Now, this is probably not a concern that many non-scientists have thought of. As a sex differences researcher and thinker, it interests me. I recently learned that females are at a significant disadvantage compared to males in terms of adverse reactions to the MMR vaccine, according to several published studies. I.e., females are more likely to have a bad reaction to the MMR vaccine than are males. This REALLY disturbs me because it relates to a larger issue to which I happen to be privy as a scientist. The issue is that currently, and for a long time, there exists an unfortunate practice in science to conduct most studies using males laboratory animals only. The rationale has been that females make data more “messy” because they have an estrus (aka menstrual) cycle, which in rats its 4-5 days compared to the average 28 days in humans. The cycle causes hormones to fluctuate and the potentially confounding effects of those hormones can indeed, make data “messy”. Eliminating females from basic science studies has typically been an easier and cheaper way of failing to acknowledge or account for the effects of these hormones. That’s all fine if you’re a male. But for us females, these messy hormonal effects are potentially have VERY important and may dictate how females will respond (sometimes quite adversely) to pharmaceuticals, including vaccines like MMR, when we move on to clinical trials with humans and when drugs go to market. This sex bias is such a serious issue that the National Institute of Health (NIH) has demanded a change at the basic laboratory level (see resources below for a link). But with respect to vaccinations, this information can influence a decision on (and the practice of) how/when/why/who/if to vaccinate.

NIH Sex Bias

http://www.nature.com/news/policy-nih-to-balance-sex-in-cell-and-animal-studies-1.15195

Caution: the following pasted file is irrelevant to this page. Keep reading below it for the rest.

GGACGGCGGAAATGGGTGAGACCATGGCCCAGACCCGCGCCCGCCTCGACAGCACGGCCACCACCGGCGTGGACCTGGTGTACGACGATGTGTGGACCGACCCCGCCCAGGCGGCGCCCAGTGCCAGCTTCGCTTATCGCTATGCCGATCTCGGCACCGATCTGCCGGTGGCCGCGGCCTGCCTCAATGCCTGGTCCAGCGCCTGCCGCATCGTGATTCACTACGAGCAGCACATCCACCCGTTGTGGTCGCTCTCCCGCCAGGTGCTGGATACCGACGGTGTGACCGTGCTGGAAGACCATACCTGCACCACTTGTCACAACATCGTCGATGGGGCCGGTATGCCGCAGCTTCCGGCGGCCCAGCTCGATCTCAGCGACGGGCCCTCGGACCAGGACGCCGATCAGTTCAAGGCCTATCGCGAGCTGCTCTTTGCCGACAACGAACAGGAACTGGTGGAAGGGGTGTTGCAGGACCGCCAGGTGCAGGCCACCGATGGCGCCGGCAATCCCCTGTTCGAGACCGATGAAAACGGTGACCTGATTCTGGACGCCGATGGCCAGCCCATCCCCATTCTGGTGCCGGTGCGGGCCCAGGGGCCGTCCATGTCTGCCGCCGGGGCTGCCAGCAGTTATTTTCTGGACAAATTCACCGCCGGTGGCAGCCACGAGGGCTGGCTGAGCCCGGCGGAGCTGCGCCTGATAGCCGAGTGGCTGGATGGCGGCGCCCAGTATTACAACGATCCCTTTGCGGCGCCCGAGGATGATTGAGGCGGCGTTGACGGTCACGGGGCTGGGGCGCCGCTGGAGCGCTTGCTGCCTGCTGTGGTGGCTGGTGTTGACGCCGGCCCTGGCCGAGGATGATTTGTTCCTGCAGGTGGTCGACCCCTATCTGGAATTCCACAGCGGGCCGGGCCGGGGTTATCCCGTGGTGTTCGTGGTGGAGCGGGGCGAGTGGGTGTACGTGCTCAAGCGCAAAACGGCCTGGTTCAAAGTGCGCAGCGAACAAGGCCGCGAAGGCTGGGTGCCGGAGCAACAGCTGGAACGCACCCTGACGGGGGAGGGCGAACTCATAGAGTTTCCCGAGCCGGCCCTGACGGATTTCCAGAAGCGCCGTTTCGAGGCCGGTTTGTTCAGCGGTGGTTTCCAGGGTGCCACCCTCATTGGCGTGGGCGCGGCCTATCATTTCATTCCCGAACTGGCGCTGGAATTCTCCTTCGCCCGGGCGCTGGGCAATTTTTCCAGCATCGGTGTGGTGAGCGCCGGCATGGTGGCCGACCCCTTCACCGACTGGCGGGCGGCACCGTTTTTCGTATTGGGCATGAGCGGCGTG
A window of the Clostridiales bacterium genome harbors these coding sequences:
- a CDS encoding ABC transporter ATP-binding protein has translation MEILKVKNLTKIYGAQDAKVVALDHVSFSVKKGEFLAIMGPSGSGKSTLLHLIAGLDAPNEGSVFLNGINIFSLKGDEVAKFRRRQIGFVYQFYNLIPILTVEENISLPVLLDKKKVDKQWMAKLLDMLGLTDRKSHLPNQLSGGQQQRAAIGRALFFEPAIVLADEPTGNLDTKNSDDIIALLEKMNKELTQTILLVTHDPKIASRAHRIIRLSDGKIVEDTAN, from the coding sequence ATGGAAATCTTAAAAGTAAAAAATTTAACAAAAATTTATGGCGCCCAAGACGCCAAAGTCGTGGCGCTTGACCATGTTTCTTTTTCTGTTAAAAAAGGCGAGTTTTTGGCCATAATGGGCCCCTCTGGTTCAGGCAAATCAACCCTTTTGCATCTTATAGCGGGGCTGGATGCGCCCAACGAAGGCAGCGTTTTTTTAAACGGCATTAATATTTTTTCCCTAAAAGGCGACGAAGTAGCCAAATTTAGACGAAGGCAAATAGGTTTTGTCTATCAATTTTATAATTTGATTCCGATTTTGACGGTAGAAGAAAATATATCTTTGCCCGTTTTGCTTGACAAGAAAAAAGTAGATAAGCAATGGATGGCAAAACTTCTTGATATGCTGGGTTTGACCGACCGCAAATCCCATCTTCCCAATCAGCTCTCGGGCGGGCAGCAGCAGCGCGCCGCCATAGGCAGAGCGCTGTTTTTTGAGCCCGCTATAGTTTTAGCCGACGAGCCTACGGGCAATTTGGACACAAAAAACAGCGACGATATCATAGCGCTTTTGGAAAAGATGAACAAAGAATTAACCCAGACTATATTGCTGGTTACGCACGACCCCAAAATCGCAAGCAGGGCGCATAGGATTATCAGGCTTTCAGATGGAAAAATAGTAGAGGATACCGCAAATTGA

http://www.ncbi.nlm.nih.gov/pmc/articles/PMC3008499/

 

A Point (Stab?) About A Conflict of Interest with Pharmaceutical Companies

A general distrust of Big Phama is here and does not seem to be going anywhere. Are concerns about their conflict of interest valid? Indeed. Big Pharma has to answer to shareholders who are interested (and invested in) making money. Therefore, their bottom line is to make money. Do they cut corners, wiggle around, suppress results, and otherwise do sketchy things to show and earn their profits and fail to reveal information that may interfere with that. Indeed. I have witnessed it and know many other scientist who have too. Personally, I have sat in research talks by former pharmaceutical researchers who have shown data that was suppressed when they were part of that company. My own data, which wasn’t terrible impactful in any direction, but nonetheless was also suppressed because it did not align with the company’s other data. How were they able to do that? Easily, they supplied the drug to me for free but, in exchange, had power over how, when, and if I was able to speak about the data. In the end, I was not able to. 

Big pharma also actively (but more passively) funnels money into the training of medical doctors despite apparent efforts to separate the two at face value. The money comes indirectly and in creative ways so that it is not an obvious link because despite not wanting to take the money on principle, the training of medical doctors is expensive and big pharma gladly foots much of the bill. 

The Principle Investigators of some Big Pharmaceutical companies have also been known sit on funding boards for the major health funding agencies in Canada. 

Should it all be thought about critically? Indeed! Is this enough of a reason for people to be skeptical of vaccination promotions? Maybe. Maybe not. But in any case, it’s NOT a reason to silence those who are critical. It’s a reason to open up conversations and shed light on an industry standard with which some of our population disagrees. I, for one, am highly critical of the influence pharmaceutical companies and their money have on our healthcare perspectives, providers, and policies. 

That being said, profits also drive investment, which allows more research, and can also entice great thinkers/scientistic to invest their brain power and careers into basic and clinical research. We need that too. Shades of grey.